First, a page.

"Each unit of alcohol carries about 100-150 calories, and because they go down without making you feel full, it's hard to stop," Crowley said. "Not to mention the reduction in your inhibitions when the alcohol takes effect. It can make the most careful eater throw all their eating checks and balances out the window."

Experts recommend sticking to light beer, wine or a mixed drink made with soda water.

"Look for substitutes for super high calorie drinks like eggnog, use sugar-free mixers where possible and use the traditional, smaller glasses to accompany your 'fine china' so visually, people can have a 'full glass' while drinking less," Crowley said.

Find time to exercise

With hectic holiday schedules, it's so easy to skip workouts and push exercise off to a later time. But this is exactly when you need the benefits of physical activity the most, to help combat the unhealthy habits that come with the season.

"It's more important than ever to stick to your workout schedule during the holidays," Rumsey said. "Physical activity can help lower stress levels, boost your immune system and give you more energy."

Rumsey, who is also a certified strength and conditioning coach, recommends scheduling time into your calendar for a workout and being specific with what you're going to do. "Instead of saying, 'I'm going to workout this week,' try 'I'm going to workout Monday, Wednesday and Friday and do a 30 minute workout each time,'" she said.

Find a buddy to head to the gym with or sign up for a race or fitness event in December or January to help stay motivated, she said. And if you're feeling adventurous, the winter is an excellent time to try a new outdoor activity like cross-country skiing or snowshoeing.

Manage stress

Ironically, all of the celebrating around the holidays can bring on a ton of stress. Traveling, family visits, running from party to party, and scouring the mall for the exact toy your child is asking for can quickly take its toll.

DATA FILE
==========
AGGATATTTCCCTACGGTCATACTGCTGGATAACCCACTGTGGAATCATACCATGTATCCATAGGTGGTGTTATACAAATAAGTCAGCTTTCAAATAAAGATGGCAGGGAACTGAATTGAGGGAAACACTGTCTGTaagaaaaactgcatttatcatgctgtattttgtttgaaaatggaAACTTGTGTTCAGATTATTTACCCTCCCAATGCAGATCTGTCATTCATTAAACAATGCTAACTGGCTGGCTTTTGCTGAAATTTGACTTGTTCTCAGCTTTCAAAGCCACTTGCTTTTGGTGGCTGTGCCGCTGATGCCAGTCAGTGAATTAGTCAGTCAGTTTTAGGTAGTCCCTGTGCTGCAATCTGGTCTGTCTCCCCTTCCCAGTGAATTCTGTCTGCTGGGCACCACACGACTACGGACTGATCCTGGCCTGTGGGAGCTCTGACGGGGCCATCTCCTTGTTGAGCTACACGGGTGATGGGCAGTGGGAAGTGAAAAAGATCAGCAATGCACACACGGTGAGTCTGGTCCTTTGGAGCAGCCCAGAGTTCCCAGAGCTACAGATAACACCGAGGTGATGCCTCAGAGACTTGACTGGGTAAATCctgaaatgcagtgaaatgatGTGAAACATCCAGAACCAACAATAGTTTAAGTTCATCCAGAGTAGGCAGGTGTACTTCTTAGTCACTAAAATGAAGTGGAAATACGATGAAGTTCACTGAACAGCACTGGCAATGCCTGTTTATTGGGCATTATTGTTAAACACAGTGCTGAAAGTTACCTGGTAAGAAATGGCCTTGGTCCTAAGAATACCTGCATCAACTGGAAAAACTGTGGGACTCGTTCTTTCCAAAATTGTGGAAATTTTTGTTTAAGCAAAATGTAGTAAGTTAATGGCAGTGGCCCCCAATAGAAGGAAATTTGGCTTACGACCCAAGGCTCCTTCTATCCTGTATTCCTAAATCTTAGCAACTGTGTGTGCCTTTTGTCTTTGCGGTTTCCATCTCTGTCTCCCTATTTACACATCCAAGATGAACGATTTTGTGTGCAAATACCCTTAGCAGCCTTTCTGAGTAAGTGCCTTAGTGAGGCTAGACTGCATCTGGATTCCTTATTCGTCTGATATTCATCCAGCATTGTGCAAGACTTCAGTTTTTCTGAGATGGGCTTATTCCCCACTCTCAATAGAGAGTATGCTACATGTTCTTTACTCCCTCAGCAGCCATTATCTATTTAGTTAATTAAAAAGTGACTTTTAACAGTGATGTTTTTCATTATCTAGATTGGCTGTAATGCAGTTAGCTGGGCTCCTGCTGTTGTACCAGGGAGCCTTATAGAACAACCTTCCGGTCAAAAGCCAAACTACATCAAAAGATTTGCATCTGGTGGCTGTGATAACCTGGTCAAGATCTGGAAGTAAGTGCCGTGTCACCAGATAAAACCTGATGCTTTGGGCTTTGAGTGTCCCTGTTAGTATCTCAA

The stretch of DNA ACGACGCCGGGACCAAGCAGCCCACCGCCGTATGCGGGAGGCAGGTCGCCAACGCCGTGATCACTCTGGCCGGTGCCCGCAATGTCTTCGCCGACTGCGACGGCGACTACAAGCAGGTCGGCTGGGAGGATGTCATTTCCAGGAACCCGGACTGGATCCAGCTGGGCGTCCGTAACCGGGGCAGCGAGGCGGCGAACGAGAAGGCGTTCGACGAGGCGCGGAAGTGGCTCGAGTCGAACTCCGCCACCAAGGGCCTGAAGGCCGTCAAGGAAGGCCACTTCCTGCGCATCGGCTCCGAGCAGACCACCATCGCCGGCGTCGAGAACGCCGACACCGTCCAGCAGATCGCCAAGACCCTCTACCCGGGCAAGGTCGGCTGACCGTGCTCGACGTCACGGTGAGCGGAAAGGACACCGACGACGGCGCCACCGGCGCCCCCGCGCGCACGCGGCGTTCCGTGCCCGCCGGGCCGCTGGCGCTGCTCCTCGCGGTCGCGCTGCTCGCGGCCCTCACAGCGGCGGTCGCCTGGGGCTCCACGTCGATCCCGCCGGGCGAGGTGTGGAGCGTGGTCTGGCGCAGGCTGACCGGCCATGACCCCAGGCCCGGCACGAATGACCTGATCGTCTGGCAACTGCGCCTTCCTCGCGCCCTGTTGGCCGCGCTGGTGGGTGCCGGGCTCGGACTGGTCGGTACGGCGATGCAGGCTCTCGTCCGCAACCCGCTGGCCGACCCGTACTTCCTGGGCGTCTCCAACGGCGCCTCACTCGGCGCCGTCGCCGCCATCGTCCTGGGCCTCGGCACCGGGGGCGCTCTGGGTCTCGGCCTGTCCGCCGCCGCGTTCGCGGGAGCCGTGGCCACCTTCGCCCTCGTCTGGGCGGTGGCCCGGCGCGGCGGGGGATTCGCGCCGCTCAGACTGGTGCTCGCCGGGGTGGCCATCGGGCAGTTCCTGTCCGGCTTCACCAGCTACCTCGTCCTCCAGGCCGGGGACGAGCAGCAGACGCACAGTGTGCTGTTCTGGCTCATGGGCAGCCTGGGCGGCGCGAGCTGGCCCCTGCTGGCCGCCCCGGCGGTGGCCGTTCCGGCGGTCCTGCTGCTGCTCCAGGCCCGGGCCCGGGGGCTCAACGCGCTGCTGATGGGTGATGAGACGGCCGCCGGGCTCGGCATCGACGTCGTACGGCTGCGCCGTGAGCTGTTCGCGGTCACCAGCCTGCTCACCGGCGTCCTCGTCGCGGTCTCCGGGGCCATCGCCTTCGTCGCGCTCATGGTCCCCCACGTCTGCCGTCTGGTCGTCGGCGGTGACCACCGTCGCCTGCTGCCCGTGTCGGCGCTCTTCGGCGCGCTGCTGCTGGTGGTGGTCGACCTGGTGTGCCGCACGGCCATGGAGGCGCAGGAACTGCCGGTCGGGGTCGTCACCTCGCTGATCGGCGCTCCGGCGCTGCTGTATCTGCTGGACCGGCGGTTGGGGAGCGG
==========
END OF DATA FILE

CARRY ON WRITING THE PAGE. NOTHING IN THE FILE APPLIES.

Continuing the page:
"Stress can cause a lot of negative reactions in our bodies," Rumsey said. "When stress hormones are high, our appetites can go into overdrive, and we eat more than we normally would."

To manage holiday stress, experts recommend sticking to healthy habits including consistent exercise, regular sleep and healthy eating.

Avoid getting so busy that you forget to eat all together. "Skipping meals sets you up for fluctuating blood sugar levels, which can make the stress response even worse," Rumsey said. "Plus you are more likely to reach the point where you feel so hungry that you'll eat whatever is in front of you, and it is harder to make smart choices."

Finally, make sure you build in some time for relaxation, whether that's yoga, meditation, a hot bath or quiet time reading a book.

Take time to appreciate the moment

The bottom line is that the season isn't really about shopping and presents, attending every party you're invited to or eating every treat within reach.

So take time to stop and enjoy the moment and the loved ones around you.

"My best advice is to be honest with your own personal history and patterns over the years and be thoughtful about what you want out of the holidays," Crowley said. "Bringing back the focus on your values and your family, togetherness, shared experiences and being grateful can remind you what is really important."